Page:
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Lawsuit seeks to overturn state ban on same-sex marriage

Published On: Feb 03 2014 11:35:51 AM CST   Updated On: Feb 03 2014 07:27:52 PM CST

A lawsuit filed in federal court Monday seeks the removal of Wisconsin's 2006 constitutional amendment banning same-sex marriage.

MADISON, Wis. -

A lawsuit filed in federal court Monday seeks the removal of Wisconsin's 2006 constitutional amendment banning same-sex marriage.

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Four couples named in the American Civil Liberties Union lawsuit against the state argue the ban violates the Due Process Clause and Equal Protection Clause of the U.S. Constitution and doesn't serve any compelling or legitimate government interest.

One of the couples named in the lawsuit lives in Madison.

The lawsuit states Judith Trampf and Katharina Heyning have been together 24 years and want to marry in Wisconsin. Both work at the University of Wisconsin-Whitewater.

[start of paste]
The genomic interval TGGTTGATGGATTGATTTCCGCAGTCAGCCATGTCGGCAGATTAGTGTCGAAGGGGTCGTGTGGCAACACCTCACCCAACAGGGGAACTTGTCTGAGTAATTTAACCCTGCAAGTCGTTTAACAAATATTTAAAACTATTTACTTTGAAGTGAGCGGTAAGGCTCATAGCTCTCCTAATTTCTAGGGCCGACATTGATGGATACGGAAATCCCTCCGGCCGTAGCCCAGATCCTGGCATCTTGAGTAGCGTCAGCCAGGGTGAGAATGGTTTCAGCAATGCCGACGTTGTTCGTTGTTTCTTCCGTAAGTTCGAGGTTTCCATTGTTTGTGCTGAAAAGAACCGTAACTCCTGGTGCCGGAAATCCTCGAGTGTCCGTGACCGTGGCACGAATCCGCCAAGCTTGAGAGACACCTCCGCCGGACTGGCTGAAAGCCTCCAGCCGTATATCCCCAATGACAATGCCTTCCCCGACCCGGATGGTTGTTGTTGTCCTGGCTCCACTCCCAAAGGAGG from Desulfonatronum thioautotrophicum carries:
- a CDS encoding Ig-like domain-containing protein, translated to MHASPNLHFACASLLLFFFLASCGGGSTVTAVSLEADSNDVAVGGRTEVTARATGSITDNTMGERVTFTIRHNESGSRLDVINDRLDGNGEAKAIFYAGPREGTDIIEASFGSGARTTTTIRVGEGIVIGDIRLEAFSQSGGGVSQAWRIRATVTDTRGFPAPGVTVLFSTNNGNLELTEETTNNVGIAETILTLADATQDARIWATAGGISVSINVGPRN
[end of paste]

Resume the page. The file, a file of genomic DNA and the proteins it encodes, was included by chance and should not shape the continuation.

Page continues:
The couple included a story in the lawsuit of an occasion when they were on a trip and Heyning had a medical emergency and was unconscious. They said Trampf was unable to direct Heyning's care.

A domestic partnership law was passed in 2009, but the lawsuit states the law is facing a legal challenge and is not a substitute for marriage.

The ACLU said the couples allege the state’s constitutional marriage ban, "sends a message that lesbians, gay men and their children are viewed as second-class citizens who are undeserving of the legal sanction, respect, protections and support that heterosexuals and their families are able to enjoy through marriage."

Julaine Appling, president of the Wisconsin Family Council, said she is confident the Wisconsin law will be upheld by the courts.

“We took great pains with the wording of our amendment to put a strong amendment in place in 2006, so we think we are still well positioned. You know no one can stop other people from filing a law suit. This is America,” Appling said.

Gay marriage is now legal in 17 states plus the District of Columbia.

“The climate in this country, I think people are starting to recognize that we are achieving the point at which a majority are starting to see this is the right thing to do and we feel that Wisconsin should be part of that conversation,” said Larry Dupuis, legal director of the ACLU of Wisconsin.

The lawsuit names Gov. Scott Walker and Attorney General J.B. Van Hollen as defendants. Spokespeople for both Walker and Van Hollen didn't immediately return messages.

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